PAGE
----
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St Mary's church in Runwell
|Population||3,394 United Kingdom Census 2011|
|Sovereign state||United Kingdom|
|Ambulance||East of England|
|EU Parliament||East of England|
Runwell Community Primary School and St Mary's Church are located in Runwell. Runwell Hospital was closed in 2010 and partially demolished in 2012. The site is being transformed into a housing estate consisting of around 580 new homes as well as non-residential space. The village also has a Pre-school and two pubs; the Quart pot and Toby Carvery Runwell. The closest train station to Runwell is Wickford railway station and the number 15 bus runs from Runwell to Basildon.
Runwell has had inhabitants dating back to the 1200s when the church (st Mary's) was built and the village was included in the 1801 census that reported that it had 243 people living in it. The parish grew steadily in every census after that. The village has always been a majority agricultural intensive area in terms of its employment of its inhabitants with a huge amount of the population working in agriculture in the 1831 census.
In 1870-72 the imperial Gazetteer described Runwell like this:
RUNWELL, a parish in Chelmsford district, Essex; on the river Crouch, 5 miles N by E of Pitsea r.station. Post-town, Chelmsford. Acres, 2,059. Real property, £2, 641. Pop., 366. Houses, 70. The manor, with R. Hall, belongs to T. Kemble, Esq. The living is a rectory in the diocese of Rochester. Value, £570.* Patron, the Rev. T. Knox. The church is later English and was recently restored. There is a day school.
According to the 2011 Census the total population was 3,394 with 1,658 males and 1,736 females living in the parish.
In 1824 Runwell was subject to a robbery headed by a man with the name of John Turner who knew of a farmer in Runwell by the name of Samuel Robinson who kept large amounts of cash on the premises. "After the heist over £15 in cash was stolen which they divided among them, and nine bottles of gin and brandy which they quickly began to consume". It is not clear how Turner was arrested, but on 21 December 1827, he was executed at Springfield Prison.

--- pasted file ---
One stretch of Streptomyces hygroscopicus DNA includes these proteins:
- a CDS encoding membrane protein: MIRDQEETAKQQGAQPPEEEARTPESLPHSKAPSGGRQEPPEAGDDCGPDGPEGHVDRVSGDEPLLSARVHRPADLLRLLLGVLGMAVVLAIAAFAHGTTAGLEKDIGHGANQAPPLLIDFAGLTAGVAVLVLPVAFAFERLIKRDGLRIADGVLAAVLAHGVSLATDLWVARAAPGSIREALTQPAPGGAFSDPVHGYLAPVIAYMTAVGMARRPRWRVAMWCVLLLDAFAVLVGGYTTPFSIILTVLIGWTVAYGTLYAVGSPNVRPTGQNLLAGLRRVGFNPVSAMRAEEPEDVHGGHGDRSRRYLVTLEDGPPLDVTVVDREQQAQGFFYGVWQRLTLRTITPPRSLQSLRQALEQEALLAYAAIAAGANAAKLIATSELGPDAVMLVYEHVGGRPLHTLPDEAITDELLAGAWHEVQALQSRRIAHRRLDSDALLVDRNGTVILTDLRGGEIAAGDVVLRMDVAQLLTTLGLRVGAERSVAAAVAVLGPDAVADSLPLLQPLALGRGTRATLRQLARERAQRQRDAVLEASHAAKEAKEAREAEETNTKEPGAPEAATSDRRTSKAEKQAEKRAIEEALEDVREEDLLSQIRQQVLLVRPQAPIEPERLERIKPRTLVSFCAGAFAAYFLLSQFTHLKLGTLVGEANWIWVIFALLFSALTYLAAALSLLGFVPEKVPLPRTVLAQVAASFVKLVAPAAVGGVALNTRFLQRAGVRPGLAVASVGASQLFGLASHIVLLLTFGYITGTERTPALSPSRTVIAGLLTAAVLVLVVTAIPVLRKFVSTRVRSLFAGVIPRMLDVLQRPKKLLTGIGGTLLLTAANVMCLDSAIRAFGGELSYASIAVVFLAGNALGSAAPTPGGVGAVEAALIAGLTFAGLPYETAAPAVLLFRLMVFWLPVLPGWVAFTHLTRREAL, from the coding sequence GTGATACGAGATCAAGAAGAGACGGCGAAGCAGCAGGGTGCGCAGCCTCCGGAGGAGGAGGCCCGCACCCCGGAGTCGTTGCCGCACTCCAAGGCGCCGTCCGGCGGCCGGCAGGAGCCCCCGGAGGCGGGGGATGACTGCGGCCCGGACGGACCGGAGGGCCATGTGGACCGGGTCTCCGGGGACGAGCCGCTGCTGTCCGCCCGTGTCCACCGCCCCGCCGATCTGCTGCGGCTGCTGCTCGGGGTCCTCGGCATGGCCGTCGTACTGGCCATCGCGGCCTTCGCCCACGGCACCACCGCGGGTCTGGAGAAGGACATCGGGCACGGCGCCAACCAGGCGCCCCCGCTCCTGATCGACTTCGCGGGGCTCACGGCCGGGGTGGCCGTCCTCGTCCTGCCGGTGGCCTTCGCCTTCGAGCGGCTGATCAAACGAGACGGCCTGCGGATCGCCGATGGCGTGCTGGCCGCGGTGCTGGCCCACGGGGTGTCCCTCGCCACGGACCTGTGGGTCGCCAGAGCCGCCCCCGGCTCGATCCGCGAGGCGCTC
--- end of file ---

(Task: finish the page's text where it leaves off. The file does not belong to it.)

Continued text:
World War II
During the war Runwell was used as an evacuation point for children from major cities for their protection. The area, like all of Britain, was heavily bombed due to the air raids. one account of growing up in Runwell was from a 12-year-old boy who described the time as such "As we had no air raid shelter, our beds were raised up on bricks, with another mattress on the floor. When the raids got bad, we went under our beds, hoping the upper mattress etc. would protect us from any debris" showing the extent to which Runwell was bombed during this period. When the war ended, like everywhere else in the UK, Runwell celebrated. One account of the festivities was as such "There was great rejoicing when the War eventually ended, with bonfires, fireworks and street parties. I don’t know where the fireworks came from because once the war had started there was no more Guy Fawkes Bonfire Night, and as for the street parties, I think the mums had been saving food for just that event." 
In the 1940s Runwell was without a lot of local amenities such as a school and doctors surgery, therefore residents had to travel to neighbouring Wickford for such services. In fact most of the essential amenities were located there and still are, however, there was a library within the parish.
Fetes and fayres
Throughout the 1970s and 1980s Runwell held annual village fetes during summer time. They were largely successful with residents from neighbouring Wickford also joining in the festivities. They were held in the Runwell hall gardens, but due to the popularity of these events, they moved location to the larger St. Mary's Vicarage Gardens in Church End Lane. They usually had a theme such as "Ye Olde Runwell Fayre" (1976) and the "Cockney Fete" (1981). Profits from the Fayres were donated to local charities e.g. Runwell Hospital (which has now since closed), Runwell School and St.Marys Church, Runwell.
Sport in Runwell
Runwell's local football team is Runwell sports FC, formally known as Runwell Hospital, and was established in 1946 by two former staff members of the hospital. The team currently resides in the Prokit UK Essex Olympian League division 1 and has youth teams operating at under 8 level upward. The parish also contains the Runwell sports and social club which "was established over 70 years ago to provide sports and recreation facilities to the staff of Runwell Hospital". The sports club hosts a range of activities from football, rugby, archery, bowls, snooker and a model flying club. It has also recently installed a state of the art 3G floodlit all weather sports pitch.
Occupations of residents
As shown from the 1881 Occupation Structure chart of Runwell, Agriculture was the main employment in Runwell back then. This was mainly due to the high volume of farmland surrounding the area and also the lack of opportunity and education available at that time. However, according to the 2011 census, this has now changed, as most of the 1,521 residents in employment now work in professional occupations or as managers, directors and senior officials. This is possibly due to the fact that education and advancement in transportation has meant people can find better more high paying jobs than they could in 1881.
St Mary's church
The local church in Runwell is St Mary's and is located in the center of the parish on Runwell Road. The building is a medieval structure and is a grade II listed building. The church is maintained by members of the congregation and over the last decade the interior of the building has undergone significant repair and restoration. The church is also used as a "resource for local schools and colleges and has hosted retreats from other Parishes".
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